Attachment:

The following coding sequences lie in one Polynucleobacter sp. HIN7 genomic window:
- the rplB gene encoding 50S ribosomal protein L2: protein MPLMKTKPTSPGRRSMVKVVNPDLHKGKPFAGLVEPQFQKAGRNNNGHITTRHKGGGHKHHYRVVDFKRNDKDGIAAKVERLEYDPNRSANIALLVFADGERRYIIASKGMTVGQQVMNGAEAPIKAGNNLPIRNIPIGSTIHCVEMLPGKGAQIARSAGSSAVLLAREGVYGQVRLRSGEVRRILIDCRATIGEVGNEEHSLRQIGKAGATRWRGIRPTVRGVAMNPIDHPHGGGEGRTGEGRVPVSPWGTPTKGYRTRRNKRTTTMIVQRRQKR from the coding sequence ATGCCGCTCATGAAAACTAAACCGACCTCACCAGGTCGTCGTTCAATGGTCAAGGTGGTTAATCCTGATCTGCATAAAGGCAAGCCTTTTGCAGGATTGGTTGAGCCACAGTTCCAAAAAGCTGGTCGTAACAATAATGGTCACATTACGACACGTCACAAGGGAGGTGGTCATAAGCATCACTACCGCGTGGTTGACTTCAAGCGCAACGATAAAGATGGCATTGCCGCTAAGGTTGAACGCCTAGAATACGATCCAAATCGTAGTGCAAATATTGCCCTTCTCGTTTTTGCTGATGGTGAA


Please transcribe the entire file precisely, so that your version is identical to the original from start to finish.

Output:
The following coding sequences lie in one Polynucleobacter sp. HIN7 genomic window:
- the rplB gene encoding 50S ribosomal protein L2: protein MPLMKTKPTSPGRRSMVKVVNPDLHKGKPFAGLVEPQFQKAGRNNNGHITTRHKGGGHKHHYRVVDFKRNDKDGIAAKVERLEYDPNRSANIALLVFADGERRYIIASKGMTVGQQVMNGAEAPIKAGNNLPIRNIPIGSTIHCVEMLPGKGAQIARSAGSSAVLLAREGVYGQVRLRSGEVRRILIDCRATIGEVGNEEHSLRQIGKAGATRWRGIRPTVRGVAMNPIDHPHGGGEGRTGEGRVPVSPWGTPTKGYRTRRNKRTTTMIVQRRQKR from the coding sequence ATGCCGCTCATGAAAACTAAACCGACCTCACCAGGTCGTCGTTCAATGGTCAAGGTGGTTAATCCTGATCTGCATAAAGGCAAGCCTTTTGCAGGATTGGTTGAGCCACAGTTCCAAAAAGCTGGTCGTAACAATAATGGTCACATTACGACACGTCACAAGGGAGGTGGTCATAAGCATCACTACCGCGTGGTTGACTTCAAGCGCAACGATAAAGATGGCATTGCCGCTAAGGTTGAACGCCTAGAATACGATCCAAATCGTAGTGCAAATATTGCCCTTCTCGTTTTTGCTGATGGTGAA